As is further shown, M1H, M1L, S1H, and S1L clocking signals are generated. These signals generally following the CLK and NCLK signals as illustrated in the timing diagram of FIG. 5B. A point to note, however, is that the high to low transition of S1L and S1H are non-overlapping with the low to high transistion of M1L and M1H, respectively. In this regard, the edge transitions of M1H and M1L are delayed by at least three gate delays (the buffer, inverter, and AND gate), from the transitions of S1H and S1L, as illustrated in FIG. 5A. This delay prevents the undesired corruption of data that is clocked by these signals (See FIGS. 8A and 8B).

Also illustrated in FIG. 5A are two signals labeled Enable1 and Enable2. During normal functional operation of the circuitry of the present invention, these signals will be high, thereby enabling the operation of the AND gates to which they are input. In the preferred embodiment, their function relates to clocking data during scan testing, and therefore need not be described herein.

Having discussed the generation of clock and timing signals that are used in the circuitry of the preferred embodiment of the present invention, reference is now made to FIG. 6, which shows a block diagram of the basic circuit components of the preferred embodiment. As shown, the circuit comprises two similar portions 110 and 112. As discussed in connection with FIG. 4, portion 110 defines a data path for at least one high bit (high in significance not state) and portion 112 defines a similar data path for at least one low bit. The clocking signals CLK, M1H, M1L, S1H, and S1L, which are generated by the circuitry of FIG. 5A are illustrated as controlling certain devices of the circuitry of FIG. 6.

To understand the basic operation of the circuitry, consider first the high data path 110. A data bit is provided to an input of a multiplexer 140a. The output of this multiplexer is passed through an inverter 142a, which inverts the polarity of the signal and boosts its drive strength. Then, the signal is controllably passed through a pass gate 144a. This pass gate 144a is preferably implemented as an NFET (n-type field effect transistor), which is controlled by the signal M1H. The generation and timing of this control signal M1H was illustrated in FIG. 5A. When M1H is a one, it passes the signal through; when it is a zero it inhibits the passage of the signal through the pass gate 144a.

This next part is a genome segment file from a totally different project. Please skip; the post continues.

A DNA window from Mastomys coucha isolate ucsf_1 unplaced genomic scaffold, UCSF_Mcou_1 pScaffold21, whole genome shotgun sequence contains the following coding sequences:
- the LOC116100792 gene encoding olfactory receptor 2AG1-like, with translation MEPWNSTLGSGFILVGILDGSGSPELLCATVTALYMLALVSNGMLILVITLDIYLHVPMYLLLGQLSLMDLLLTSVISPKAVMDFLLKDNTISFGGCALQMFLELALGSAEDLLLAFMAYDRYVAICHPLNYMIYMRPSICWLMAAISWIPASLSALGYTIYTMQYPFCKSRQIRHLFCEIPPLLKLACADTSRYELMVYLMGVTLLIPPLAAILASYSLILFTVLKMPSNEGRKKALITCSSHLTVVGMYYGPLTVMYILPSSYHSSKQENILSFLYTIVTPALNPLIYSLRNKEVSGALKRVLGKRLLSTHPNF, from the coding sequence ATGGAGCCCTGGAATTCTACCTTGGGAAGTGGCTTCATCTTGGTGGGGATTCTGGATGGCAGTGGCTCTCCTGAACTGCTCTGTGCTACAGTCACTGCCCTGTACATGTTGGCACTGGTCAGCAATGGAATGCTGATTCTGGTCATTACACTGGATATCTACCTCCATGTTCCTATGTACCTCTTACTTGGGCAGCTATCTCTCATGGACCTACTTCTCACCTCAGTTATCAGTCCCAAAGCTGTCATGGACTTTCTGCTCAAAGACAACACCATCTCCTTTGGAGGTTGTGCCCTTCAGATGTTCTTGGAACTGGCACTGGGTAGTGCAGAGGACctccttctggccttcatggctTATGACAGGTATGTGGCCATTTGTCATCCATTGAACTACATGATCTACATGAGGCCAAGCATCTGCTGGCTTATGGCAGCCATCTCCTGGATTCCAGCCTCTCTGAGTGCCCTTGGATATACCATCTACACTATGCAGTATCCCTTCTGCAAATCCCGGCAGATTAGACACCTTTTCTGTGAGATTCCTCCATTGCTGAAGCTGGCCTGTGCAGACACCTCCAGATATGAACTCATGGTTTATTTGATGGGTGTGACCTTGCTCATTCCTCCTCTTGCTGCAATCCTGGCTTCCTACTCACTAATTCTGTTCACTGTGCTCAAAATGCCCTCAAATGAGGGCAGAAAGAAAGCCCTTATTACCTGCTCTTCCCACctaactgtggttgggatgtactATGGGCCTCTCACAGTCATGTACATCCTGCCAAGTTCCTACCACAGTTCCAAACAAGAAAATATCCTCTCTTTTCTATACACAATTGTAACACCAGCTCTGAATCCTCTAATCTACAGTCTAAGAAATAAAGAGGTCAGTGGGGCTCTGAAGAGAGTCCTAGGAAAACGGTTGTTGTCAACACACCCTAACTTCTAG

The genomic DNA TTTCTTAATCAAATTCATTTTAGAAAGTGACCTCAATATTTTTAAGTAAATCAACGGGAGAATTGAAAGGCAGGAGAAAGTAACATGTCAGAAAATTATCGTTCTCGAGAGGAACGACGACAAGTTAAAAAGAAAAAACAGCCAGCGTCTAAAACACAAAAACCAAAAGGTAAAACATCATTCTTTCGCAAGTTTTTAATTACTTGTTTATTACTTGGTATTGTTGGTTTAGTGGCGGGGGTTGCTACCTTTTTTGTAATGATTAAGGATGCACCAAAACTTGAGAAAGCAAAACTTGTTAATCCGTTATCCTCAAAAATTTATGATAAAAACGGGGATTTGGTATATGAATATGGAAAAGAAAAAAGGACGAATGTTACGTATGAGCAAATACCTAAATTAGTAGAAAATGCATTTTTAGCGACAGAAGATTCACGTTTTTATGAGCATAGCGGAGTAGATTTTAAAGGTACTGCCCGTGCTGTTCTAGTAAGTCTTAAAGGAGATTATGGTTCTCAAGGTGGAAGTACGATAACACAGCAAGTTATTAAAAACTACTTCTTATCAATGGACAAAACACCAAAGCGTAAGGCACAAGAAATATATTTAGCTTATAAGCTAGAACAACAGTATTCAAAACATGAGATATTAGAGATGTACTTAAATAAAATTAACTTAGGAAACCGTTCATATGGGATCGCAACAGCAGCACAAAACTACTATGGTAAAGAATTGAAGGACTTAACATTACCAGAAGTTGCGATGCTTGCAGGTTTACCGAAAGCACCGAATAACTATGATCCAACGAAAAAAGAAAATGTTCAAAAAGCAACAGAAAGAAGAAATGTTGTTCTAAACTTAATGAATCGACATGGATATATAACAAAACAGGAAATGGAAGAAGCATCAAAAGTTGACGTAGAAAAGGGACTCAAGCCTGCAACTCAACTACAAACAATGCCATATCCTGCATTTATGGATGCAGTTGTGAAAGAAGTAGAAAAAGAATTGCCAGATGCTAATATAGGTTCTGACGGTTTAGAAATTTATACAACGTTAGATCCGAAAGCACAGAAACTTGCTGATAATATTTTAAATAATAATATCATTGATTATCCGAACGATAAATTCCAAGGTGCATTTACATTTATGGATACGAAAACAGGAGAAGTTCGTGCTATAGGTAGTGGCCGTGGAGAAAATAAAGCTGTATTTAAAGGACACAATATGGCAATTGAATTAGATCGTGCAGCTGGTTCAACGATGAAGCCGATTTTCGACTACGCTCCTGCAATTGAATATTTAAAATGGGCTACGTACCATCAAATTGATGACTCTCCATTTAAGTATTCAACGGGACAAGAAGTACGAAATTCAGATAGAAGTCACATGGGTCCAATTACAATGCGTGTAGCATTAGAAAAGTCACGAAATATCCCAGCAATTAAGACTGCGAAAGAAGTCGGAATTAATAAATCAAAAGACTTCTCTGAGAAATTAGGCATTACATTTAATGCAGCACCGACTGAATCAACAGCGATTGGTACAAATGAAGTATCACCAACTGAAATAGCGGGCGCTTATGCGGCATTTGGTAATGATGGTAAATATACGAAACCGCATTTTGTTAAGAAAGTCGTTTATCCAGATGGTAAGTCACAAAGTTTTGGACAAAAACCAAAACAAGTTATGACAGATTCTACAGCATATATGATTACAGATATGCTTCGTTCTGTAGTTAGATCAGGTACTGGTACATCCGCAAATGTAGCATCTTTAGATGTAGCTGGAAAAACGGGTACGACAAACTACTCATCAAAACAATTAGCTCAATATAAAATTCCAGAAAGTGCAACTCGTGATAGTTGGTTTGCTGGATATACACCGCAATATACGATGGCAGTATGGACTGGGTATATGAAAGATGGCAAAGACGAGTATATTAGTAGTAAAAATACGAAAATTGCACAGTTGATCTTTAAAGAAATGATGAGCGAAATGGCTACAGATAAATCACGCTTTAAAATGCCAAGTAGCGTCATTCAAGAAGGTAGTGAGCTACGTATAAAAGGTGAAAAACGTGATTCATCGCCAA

Following the pass gate 144a, a storage node 146a is disposed. A second pass gate 148a is disposed at the output of the storage node 146a. As illustrated, signal S1H is used to control the operation of this second pass gate 148a in the same manner that signal M1H controls the operation of pass gate 144a. In operation, the signal M1H opens the pass gate 144a to allow new data (Data High) to flow in the high data path 110, where it is stored at the storage node 146a. Then, at the falling edge of CLK, S1H opens the pass gate 148a, allowing the value stored on the storage node 146a to be directed to the circuit output and driven on the common bus. As illustrated, the data value is routed through a pair of multiplexers 150 and 152, and their purpose and operation will be described below.

Similar circuitry to that described above is also provided for the low data bit path 112. The corresponding components are denoted with like reference numerals having the suffix "b". The operation of these components is the same as that described above in connection with the high bit data path 110. As shown, however, the clocking signals M1L and S1L, are used to control the pass gates 144b and 148b, instead of clocking signals M1H and S1H. Actually, the signal S1L-- Noshift (S1L) is shown as controlling the operation of pass gate 148b. In this regard, the functional operation and timing of S1L-- Noshift is the same as S1L, which is the reason that S1L is indicated parenthetically in the drawing. The reason for the different signals was actually one of implementation. Briefly, both S1L and S1H are effected even during scan testing. It was found that under certain conditions during testing, this could cause a drive fight between the outputs of the two data paths 110 and 112. For example, if the output of data path 110 were driving a "1" while the output of data path 112 were sinking a zero, a large current flow would result from the output of the data path 110 into data path 112. Therefore, the signal S1L-- Noshift was generated, and it is non-operative during scan testing. Thus, pass gate 148b always remains closed during testing, thereby preventing any drive fights between the two data paths 110 and 112.